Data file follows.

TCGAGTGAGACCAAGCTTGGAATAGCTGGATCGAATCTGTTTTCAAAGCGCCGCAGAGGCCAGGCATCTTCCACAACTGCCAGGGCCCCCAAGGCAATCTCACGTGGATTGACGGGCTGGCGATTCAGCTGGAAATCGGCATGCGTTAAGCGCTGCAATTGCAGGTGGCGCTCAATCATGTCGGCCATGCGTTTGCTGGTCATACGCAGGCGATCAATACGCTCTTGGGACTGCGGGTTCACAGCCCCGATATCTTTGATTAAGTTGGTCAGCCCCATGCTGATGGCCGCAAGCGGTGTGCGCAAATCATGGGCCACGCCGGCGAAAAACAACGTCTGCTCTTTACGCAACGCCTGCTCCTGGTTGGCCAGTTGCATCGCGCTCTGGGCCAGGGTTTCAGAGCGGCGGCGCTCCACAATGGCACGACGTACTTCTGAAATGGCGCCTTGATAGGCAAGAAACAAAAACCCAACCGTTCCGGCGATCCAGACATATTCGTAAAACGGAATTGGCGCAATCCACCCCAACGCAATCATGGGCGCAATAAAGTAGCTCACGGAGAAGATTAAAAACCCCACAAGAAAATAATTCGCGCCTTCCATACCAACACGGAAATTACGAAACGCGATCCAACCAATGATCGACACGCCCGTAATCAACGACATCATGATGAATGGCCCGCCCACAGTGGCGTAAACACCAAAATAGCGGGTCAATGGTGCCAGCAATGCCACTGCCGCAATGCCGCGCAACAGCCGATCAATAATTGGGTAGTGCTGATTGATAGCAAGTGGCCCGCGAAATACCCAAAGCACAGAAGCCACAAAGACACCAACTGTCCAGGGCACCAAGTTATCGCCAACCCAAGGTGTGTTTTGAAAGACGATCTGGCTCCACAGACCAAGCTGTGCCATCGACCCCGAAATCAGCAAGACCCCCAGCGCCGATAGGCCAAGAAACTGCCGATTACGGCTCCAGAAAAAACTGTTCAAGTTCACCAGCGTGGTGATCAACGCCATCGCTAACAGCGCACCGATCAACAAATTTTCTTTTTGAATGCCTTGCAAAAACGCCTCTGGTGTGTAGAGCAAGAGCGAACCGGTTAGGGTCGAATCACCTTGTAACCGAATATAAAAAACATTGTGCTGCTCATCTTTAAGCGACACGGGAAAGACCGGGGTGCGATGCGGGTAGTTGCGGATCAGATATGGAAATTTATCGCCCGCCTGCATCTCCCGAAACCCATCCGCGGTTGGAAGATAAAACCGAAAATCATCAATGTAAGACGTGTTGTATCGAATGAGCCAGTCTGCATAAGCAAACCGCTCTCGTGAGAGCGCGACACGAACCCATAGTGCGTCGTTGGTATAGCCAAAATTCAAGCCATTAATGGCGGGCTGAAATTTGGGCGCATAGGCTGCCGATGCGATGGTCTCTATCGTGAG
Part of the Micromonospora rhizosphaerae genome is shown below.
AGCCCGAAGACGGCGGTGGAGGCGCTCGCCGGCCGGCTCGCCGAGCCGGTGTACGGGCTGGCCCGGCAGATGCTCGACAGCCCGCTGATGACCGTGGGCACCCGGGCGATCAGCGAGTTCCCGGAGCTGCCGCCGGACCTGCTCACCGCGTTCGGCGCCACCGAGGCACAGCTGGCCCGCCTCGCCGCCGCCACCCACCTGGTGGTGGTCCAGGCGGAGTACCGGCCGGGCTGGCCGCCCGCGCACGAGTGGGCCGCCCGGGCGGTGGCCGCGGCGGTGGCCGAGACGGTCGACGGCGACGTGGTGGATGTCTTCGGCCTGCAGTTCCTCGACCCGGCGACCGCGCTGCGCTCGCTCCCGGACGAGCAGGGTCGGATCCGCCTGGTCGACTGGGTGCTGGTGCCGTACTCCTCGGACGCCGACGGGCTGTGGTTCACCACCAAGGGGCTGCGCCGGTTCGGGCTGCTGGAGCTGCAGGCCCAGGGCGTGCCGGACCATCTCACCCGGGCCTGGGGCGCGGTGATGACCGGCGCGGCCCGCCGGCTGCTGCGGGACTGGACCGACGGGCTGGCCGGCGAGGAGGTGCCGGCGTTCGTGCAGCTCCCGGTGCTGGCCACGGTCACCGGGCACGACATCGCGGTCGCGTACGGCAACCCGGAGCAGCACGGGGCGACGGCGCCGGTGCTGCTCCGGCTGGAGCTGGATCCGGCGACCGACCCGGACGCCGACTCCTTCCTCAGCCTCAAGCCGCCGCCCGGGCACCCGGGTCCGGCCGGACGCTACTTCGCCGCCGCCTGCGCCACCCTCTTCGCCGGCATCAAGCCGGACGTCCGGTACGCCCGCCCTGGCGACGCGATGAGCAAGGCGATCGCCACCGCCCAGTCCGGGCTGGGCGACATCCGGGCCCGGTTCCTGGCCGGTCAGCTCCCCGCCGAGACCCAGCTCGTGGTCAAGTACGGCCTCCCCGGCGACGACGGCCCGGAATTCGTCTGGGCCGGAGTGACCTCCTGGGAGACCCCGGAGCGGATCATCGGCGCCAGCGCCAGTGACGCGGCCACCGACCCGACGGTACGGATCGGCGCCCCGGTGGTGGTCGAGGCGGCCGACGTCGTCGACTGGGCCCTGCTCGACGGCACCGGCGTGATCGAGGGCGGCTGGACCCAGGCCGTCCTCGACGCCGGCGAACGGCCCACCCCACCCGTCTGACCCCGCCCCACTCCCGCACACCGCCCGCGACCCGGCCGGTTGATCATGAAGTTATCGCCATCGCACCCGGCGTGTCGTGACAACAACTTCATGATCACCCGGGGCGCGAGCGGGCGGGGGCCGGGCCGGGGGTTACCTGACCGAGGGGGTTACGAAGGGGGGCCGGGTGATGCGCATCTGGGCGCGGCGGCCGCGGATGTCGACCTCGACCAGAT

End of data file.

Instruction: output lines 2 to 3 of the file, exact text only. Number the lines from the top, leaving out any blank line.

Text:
Part of the Micromonospora rhizosphaerae genome is shown below.
AGCCCGAAGACGGCGGTGGAGGCGCTCGCCGGCCGGCTCGCCGAGCCGGTGTACGGGCTGGCCCGGCAGATGCTCGACAGCCCGCTGATGACCGTGGGCACCCGGGCGATCAGCGAGTTCCCGGAGCTGCCGCCGGACCTGCTCACCGCGTTCGGCGCCACCGAGGCACAGCTGGCCCGCCTCGCCGCCGCCACCCACCTGGTGGTGGTCCAGGCGGAGTACCGGCCGGGCTGGCCGCCCGCGCACGAGTGGGCCGCCCGGGCGGTGGCCGCGGCGGTGGCCGAGACGGTCGACGGCGACGTGGTGGATGTCTTCGGCCTGCAGTTCCTCGACCCGGCGACCGCGCTGCGCTCGCTCCCGGACGAGCAGGGTCGGATCCGCCTGGTCGACTGGGTGCTGGTGCCGTACTCCTCGGACGCCGACGGGCTGTGGTTCACCACCAAGGGGCTGCGCCGGTTCGGGCTGCTGGAGCTGCAGGCCCAGGGCGTGCCGGACCATCTCACCCGGGCCTGGGGCGCGGTGATGACCGGCGCGGCCCGCCGGCTGCTGCGGGACTGGACCGACGGGCTGGCCGGCGAGGAGGTGCCGGCGTTCGTGCAGCTCCCGGTGCTGGCCACGGTCACCGGGCACGACATCGCGGTCGCGTACGGCAACCCGGAGCAGCACGGGGCGACGGCGCCGGTGCTGCTCCGGCTGGAGCTGGATCCGGCGACCGACCCGGACGCCGACTCCTTCCTCAGCCTCAAGCCGCCGCCCGGGCACCCGGGTCCGGCCGGACGCTACTTCGCCGCCGCCTGCGCCACCCTCTTCGCCGGCATCAAGCCGGACGTCCGGTACGCCCGCCCTGGCGACGCGATGAGCAAGGCGATCGCCACCGCCCAGTCCGGGCTGGGCGACATCCGGGCCCGGTTCCTGGCCGGTCAGCTCCCCGCCGAGACCCAGCTCGTGGTCAAGTACGGCCTCCCCGGCGACGACGGCCCGGAATTCGTCTGGGCCGGAGTGACCTCCTGGGAGACCCCGGAGCGGATCATCGGCGCCAGCGCCAGTGACGCGGCCACCGACCCGACGGTACGGATCGGCGCCCCGGTGGTGGTCGAGGCGGCCGACGTCGTCGACTGGGCCCTGCTCGACGGCACCGGCGTGATCGAGGGCGGCTGGACCCAGGCCGTCCTCGACGCCGGCGAACGGCCCACCCCACCCGTCTGACCCCGCCCCACTCCCGCACACCGCCCGCGACCCGGCCGGTTGATCATGAAGTTATCGCCATCGCACCCGGCGTGTCGTGACAACAACTTCATGATCACCCGGGGCGCGAGCGGGCGGGGGCCGGGCCGGGGGTTACCTGACCGAGGGGGTTACGAAGGGGGGCCGGGTGATGCGCATCTGGGCGCGGCGGCCGCGGATGTCGACCTCGACCAGAT